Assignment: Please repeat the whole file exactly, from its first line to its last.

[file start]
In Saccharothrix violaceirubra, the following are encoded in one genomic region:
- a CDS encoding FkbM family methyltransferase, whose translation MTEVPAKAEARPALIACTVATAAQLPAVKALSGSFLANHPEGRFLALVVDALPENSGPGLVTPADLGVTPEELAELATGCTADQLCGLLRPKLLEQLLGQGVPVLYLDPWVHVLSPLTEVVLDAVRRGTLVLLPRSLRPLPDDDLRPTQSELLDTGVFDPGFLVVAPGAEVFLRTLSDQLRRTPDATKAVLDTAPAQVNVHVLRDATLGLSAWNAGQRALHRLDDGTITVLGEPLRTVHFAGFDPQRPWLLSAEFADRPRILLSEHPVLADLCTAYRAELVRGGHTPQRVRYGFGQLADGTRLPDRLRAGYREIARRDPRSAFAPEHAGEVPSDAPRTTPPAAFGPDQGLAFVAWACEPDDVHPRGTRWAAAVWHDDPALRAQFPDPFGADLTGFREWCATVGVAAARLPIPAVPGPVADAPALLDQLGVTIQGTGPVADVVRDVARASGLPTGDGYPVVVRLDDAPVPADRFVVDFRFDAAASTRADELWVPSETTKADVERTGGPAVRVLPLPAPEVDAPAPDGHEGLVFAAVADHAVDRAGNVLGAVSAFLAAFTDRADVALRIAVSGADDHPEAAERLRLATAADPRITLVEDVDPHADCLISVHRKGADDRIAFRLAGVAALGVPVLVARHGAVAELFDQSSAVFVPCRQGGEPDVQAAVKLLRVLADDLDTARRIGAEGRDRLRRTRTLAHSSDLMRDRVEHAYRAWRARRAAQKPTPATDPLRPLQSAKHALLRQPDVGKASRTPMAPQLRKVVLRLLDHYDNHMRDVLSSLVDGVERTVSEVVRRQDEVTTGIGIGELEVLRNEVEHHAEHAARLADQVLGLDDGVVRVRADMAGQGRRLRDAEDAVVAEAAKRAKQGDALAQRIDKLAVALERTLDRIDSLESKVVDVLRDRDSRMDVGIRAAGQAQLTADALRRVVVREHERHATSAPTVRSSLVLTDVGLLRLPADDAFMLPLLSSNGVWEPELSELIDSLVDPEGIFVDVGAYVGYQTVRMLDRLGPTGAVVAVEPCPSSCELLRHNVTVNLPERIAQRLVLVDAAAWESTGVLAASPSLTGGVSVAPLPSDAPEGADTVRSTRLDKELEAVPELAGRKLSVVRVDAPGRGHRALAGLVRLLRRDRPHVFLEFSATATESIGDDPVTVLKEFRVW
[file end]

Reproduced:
In Saccharothrix violaceirubra, the following are encoded in one genomic region:
- a CDS encoding FkbM family methyltransferase, whose translation MTEVPAKAEARPALIACTVATAAQLPAVKALSGSFLANHPEGRFLALVVDALPENSGPGLVTPADLGVTPEELAELATGCTADQLCGLLRPKLLEQLLGQGVPVLYLDPWVHVLSPLTEVVLDAVRRGTLVLLPRSLRPLPDDDLRPTQSELLDTGVFDPGFLVVAPGAEVFLRTLSDQLRRTPDATKAVLDTAPAQVNVHVLRDATLGLSAWNAGQRALHRLDDGTITVLGEPLRTVHFAGFDPQRPWLLSAEFADRPRILLSEHPVLADLCTAYRAELVRGGHTPQRVRYGFGQLADGTRLPDRLRAGYREIARRDPRSAFAPEHAGEVPSDAPRTTPPAAFGPDQGLAFVAWACEPDDVHPRGTRWAAAVWHDDPALRAQFPDPFGADLTGFREWCATVGVAAARLPIPAVPGPVADAPALLDQLGVTIQGTGPVADVVRDVARASGLPTGDGYPVVVRLDDAPVPADRFVVDFRFDAAASTRADELWVPSETTKADVERTGGPAVRVLPLPAPEVDAPAPDGHEGLVFAAVADHAVDRAGNVLGAVSAFLAAFTDRADVALRIAVSGADDHPEAAERLRLATAADPRITLVEDVDPHADCLISVHRKGADDRIAFRLAGVAALGVPVLVARHGAVAELFDQSSAVFVPCRQGGEPDVQAAVKLLRVLADDLDTARRIGAEGRDRLRRTRTLAHSSDLMRDRVEHAYRAWRARRAAQKPTPATDPLRPLQSAKHALLRQPDVGKASRTPMAPQLRKVVLRLLDHYDNHMRDVLSSLVDGVERTVSEVVRRQDEVTTGIGIGELEVLRNEVEHHAEHAARLADQVLGLDDGVVRVRADMAGQGRRLRDAEDAVVAEAAKRAKQGDALAQRIDKLAVALERTLDRIDSLESKVVDVLRDRDSRMDVGIRAAGQAQLTADALRRVVVREHERHATSAPTVRSSLVLTDVGLLRLPADDAFMLPLLSSNGVWEPELSELIDSLVDPEGIFVDVGAYVGYQTVRMLDRLGPTGAVVAVEPCPSSCELLRHNVTVNLPERIAQRLVLVDAAAWESTGVLAASPSLTGGVSVAPLPSDAPEGADTVRSTRLDKELEAVPELAGRKLSVVRVDAPGRGHRALAGLVRLLRRDRPHVFLEFSATATESIGDDPVTVLKEFRVW